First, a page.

British vs. France Rule in Africa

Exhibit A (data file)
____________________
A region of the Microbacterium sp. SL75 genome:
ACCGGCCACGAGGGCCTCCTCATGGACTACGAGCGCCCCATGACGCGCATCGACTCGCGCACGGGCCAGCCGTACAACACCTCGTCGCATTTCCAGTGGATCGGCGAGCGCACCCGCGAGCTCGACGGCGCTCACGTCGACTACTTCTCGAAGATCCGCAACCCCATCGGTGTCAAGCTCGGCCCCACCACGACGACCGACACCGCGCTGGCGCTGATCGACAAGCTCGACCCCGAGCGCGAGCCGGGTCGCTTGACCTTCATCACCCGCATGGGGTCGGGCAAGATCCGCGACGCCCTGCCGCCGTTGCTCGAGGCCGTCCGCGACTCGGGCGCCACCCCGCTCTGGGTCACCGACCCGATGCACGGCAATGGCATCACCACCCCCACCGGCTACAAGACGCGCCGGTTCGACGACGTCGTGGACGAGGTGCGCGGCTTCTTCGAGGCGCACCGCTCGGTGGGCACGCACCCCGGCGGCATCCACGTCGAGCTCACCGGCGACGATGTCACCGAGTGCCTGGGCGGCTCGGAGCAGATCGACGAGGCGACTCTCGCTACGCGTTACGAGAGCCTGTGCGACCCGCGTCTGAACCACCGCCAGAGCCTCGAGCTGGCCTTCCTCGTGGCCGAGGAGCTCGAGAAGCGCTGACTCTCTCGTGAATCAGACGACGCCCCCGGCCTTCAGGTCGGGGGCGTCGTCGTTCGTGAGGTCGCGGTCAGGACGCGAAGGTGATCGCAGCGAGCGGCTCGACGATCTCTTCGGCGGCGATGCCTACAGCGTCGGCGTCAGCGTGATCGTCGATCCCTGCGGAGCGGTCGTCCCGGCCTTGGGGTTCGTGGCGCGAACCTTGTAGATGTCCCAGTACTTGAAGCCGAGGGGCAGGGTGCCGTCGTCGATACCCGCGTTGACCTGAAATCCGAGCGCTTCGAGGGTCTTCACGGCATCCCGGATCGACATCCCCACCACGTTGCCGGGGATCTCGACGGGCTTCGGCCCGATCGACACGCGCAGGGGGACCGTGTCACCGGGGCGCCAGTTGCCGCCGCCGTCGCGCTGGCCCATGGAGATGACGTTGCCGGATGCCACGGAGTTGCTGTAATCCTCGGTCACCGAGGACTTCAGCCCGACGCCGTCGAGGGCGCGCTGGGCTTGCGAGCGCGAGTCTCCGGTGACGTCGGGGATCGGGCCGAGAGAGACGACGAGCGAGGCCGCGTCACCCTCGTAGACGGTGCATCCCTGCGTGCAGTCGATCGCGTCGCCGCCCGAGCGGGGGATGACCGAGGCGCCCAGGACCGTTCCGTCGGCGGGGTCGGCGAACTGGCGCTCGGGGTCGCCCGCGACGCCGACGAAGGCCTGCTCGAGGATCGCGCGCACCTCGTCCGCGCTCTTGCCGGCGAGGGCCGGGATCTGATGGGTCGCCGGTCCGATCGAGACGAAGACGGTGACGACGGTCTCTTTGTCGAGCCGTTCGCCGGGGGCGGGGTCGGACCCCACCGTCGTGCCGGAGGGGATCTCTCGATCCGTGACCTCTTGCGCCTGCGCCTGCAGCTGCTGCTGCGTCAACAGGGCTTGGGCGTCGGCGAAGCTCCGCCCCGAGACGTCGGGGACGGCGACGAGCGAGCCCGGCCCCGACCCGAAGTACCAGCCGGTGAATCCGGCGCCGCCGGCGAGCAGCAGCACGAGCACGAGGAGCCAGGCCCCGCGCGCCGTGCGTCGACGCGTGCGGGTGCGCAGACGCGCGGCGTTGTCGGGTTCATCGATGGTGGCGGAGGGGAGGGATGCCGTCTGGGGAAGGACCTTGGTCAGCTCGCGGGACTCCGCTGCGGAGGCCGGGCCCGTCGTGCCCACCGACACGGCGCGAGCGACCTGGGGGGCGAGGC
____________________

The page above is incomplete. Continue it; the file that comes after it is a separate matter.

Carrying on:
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Within the information presented in this course there have been many similarities and differences noted about the French and British rule in western Africa. Because the authoritative forces were of two completely different countries, each had their own ideas and concerns for the African nations. It is known, the French ruled with a kind of direct force, whereas the British ruled with an indirect notion. Though the two separate countries differed in their strategies, they each had the aspiration for the same outcome: turning the Africans into proper English or French men and women. In 1808 the United States seized to import African slaves. The British changed their policies. They led the abolitionist movement around the world to end the African slave trade and eventually end slavery itself. This began by establishing a bi-lateral court system with other nations called the court of mixed commissions. The British worked to hinder slave ships traveling to the Americas by intersecting them and eventually trying the ship itself as a whole. If the ship was found guilty of illegal slave trade and activity, the Africans aboard the ship were freed and re-educated in British society. The Africans were taught about British culture, religion, and language in Freetown, Sierra Leone. This began in approximately 1820. They were taught the English language, the teachings of the Episcopal Church, and how to be black Englishmen and women. The reason for this education was that if the freed Africans were to return to their home towns following their schooling, they would spread the good word about how the British were no longer active in the slave trade, and how they were trying to help the African nations. By the time of the Berlin Conference in 1884-85, the British started to doubt their own project. The Berlin Conference divided Africa into various parts. This separation did not perfect the relations between the British and the African peoples. Once the British people...
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